Barnstormer – Hermitage Club, VT

This heated seat, bubble six-pack replaced a Poma triple shortly after Haystack became the private Hermitage Club.
The chairs are stored inside when not in use.
Retractable bubble closing rail.
Top terminal and breakover towers.
View down the top section of the line.
Depression towers.
More towers.
Upper line overview.
Middle section.
Lower part of the line.
Bottom drive terminal and T1/2.
Side view of the Uni-G drive.
90-degree loading and cabin storage building.
Lift overview.

19 thoughts on “Barnstormer – Hermitage Club, VT

  1. themav May 3, 2019 / 1:25 pm

    And this lift is one of the reasons Hermitage Club failed…

    Like

    • bobby smith January 4, 2020 / 6:43 am

      Nope. This was purchased by several members completely separate from the Hermatage Club.

      Like

      • sethgoldman January 27, 2020 / 9:14 am

        This is correct. Hard to understand how membership didn’t grow wary the minute management came asking them to fund a chairlift.

        Like

        • Andy January 27, 2020 / 11:28 am

          As i have read the material on this site and on media sites about how the Hermitage Club financials were done, a group of members funded the Barnstormer Quad at the Hermitage Club. Then management muddied the waters by using the lift as an asset to borrow money. So the lift as an asset has been funded several times by various lenders and the legal arguments now are who is the original funder of the lift, and who was the first to place a lean on it. Those two (first funder and first leaner may be different in law). That’s my understanding of the situation as a party not involved in this mess. it’s why a whole of people had to pay wealthy lawyers to work for them. Time will tell who gets money from the sale of the Barnstormer lift..

          Like

  2. Benjamin Edwards January 19, 2020 / 7:19 pm

    Can you add some pictures of the chairs?

    Liked by 1 person

    • Tijsen January 22, 2020 / 7:27 pm

      Now the bubbles are stored I believe but the bubbles are gray and the seats are alternating blue and black.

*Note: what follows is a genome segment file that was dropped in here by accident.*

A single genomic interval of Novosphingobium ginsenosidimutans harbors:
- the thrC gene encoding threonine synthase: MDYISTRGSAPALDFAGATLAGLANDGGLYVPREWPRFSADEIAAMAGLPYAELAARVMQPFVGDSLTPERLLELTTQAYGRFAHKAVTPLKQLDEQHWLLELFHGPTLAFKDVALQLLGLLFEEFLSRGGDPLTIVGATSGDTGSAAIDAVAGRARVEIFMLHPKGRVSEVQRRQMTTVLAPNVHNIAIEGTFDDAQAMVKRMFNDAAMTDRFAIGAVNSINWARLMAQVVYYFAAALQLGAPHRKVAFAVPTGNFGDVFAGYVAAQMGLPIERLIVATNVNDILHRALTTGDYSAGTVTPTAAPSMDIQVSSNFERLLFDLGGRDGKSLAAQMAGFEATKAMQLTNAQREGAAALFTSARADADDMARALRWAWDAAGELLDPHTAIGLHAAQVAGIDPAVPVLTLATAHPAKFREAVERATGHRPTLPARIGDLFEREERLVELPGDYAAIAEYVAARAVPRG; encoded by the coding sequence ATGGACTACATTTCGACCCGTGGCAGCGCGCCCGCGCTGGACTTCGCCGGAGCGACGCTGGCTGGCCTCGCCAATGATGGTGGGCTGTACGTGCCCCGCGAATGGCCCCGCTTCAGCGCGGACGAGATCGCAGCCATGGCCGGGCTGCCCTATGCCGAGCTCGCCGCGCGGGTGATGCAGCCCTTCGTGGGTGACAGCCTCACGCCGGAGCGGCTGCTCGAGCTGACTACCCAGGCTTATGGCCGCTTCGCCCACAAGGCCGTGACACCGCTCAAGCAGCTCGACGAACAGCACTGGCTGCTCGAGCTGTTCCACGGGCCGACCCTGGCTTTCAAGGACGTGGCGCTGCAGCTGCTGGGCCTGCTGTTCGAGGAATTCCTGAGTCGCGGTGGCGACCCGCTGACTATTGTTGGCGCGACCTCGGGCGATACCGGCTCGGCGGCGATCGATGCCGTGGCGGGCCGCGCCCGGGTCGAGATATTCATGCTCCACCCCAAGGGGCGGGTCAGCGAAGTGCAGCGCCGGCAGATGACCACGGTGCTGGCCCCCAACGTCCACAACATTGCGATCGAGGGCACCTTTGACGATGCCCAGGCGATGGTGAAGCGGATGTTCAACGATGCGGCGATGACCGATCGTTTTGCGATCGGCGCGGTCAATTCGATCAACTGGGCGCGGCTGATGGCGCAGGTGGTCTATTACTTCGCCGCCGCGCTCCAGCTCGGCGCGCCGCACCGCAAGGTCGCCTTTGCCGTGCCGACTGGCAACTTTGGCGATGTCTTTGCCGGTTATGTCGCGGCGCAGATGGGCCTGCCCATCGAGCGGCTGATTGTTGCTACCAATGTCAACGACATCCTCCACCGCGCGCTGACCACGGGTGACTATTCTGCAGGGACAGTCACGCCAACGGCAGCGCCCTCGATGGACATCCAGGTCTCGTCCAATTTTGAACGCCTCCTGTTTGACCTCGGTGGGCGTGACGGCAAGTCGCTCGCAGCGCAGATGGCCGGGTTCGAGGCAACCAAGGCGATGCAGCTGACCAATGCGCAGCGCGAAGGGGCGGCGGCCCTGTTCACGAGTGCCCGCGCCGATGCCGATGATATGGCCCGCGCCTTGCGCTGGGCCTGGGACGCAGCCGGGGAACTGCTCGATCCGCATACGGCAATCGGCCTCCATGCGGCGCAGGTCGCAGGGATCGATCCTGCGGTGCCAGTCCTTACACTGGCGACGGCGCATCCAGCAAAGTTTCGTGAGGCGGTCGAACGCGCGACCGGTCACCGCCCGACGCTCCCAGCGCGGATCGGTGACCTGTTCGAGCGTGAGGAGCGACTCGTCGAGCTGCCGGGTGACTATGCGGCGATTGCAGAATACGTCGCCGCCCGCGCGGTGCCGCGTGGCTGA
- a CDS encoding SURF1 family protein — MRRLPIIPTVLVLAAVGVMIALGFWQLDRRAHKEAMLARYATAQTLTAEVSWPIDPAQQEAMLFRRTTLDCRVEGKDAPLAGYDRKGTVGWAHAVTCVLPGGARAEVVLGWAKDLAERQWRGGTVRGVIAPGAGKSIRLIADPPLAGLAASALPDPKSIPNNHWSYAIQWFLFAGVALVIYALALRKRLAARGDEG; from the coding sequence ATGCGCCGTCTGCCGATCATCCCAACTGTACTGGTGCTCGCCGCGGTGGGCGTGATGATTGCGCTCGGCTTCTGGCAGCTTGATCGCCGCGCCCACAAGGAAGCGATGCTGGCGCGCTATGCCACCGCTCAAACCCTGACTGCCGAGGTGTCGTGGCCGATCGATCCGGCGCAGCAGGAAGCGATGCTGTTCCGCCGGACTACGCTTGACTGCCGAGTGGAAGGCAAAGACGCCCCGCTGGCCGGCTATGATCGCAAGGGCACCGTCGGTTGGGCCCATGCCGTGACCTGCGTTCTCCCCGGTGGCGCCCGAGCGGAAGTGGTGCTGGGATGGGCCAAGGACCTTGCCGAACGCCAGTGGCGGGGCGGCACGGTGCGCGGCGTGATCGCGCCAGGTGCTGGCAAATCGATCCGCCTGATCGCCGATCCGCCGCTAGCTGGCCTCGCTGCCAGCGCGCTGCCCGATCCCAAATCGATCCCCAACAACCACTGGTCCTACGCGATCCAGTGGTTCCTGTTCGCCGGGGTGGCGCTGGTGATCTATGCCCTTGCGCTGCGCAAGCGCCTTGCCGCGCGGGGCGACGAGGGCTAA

Like

      • Teddy's Lift World January 23, 2020 / 4:46 am

        Yep. Grey bubbles with blue and black seats. I rode this lift back in 2018 on President’s Weekend. This was about a week before they went under and you could definitely tell. One of the main issues with this lift is wind. There’s a spot about halfway up the line where the carriers are very exposed. When I went this lift was running at about 700-800 ft/min which was clearly an effort to save costs. Witches wasn’t even opened on a holiday weekend even though there was sufficient snow cover and Hayfever only ran for about 30 minutes (I did catch a ride on it).

        Like

        • Thomas Carroll March 14, 2020 / 1:20 pm

          A friend of mine worked as ski patrol there and invited my family, when we went I think the barnstormer triple was still there I can’t remember the wind problem though

          Like

    • Utah Powder January 23, 2020 / 8:30 am

      Here are some I found online

      Liked by 1 person

  3. vons3 January 29, 2020 / 9:34 pm

    I read today that the sale of this lift looks to be going through so anyone have a guess where Boyne is going to take it?

    Like

    • skier72 January 29, 2020 / 9:55 pm

      Sunday River? Maybe to replace Barker…

      Like

    • skitheeast January 30, 2020 / 12:06 am

      Barker at Sunday River is probably the favorite, although I think there are some dark horse candidates. This is because while this is a six-pack, it has a capacity lower than Barker currently has and Barker really should get a new lift with higher capacity given its heavy workload. Loon seems unrealistic given this does not really fit in their 10-year plan/timeline they just unveiled. Personally, I think replacing Timberline at Sugarloaf would be fantastic, as the lift is long enough where they could lower the base to allow access from West Mountain. The same could be done with King Pine, although this would allow the top terminal to be moved up to the summit and the bottom could stay where it is. The one setback is that I am not sure how this lift would fare in general above the treeline. Elsewhere at Sunday River, I think replacing Locke would be a good idea (I know it is more of a Barker reliever, but it has unique terrain and could really help mitigate the existing crowds and it has a similar profile). Leadership has also hinted at a ninth peak, being the one above Ridge Run. A lift from the bottom terminal of South Ridge Express to the top of the aforementioned peak would have a similar profile to Barnstormer as well.

      Part of me wants to see Boyne relocate it out west just because everyone is so sold on the whole “Boyne only cares about Big Sky” attitude even though they simply couldn’t invest in their east coast resorts until very recently because of contracts and deals. Crest at Brighton has a really similar profile, is getting up there in age, and has been receiving longer lines the past two years with Ikon drawing more people to BCC. Big Sky really has few options for lifts of similar profiles, but Lone Moose is due for an upgrade in the 2025 plan so that is a possibility.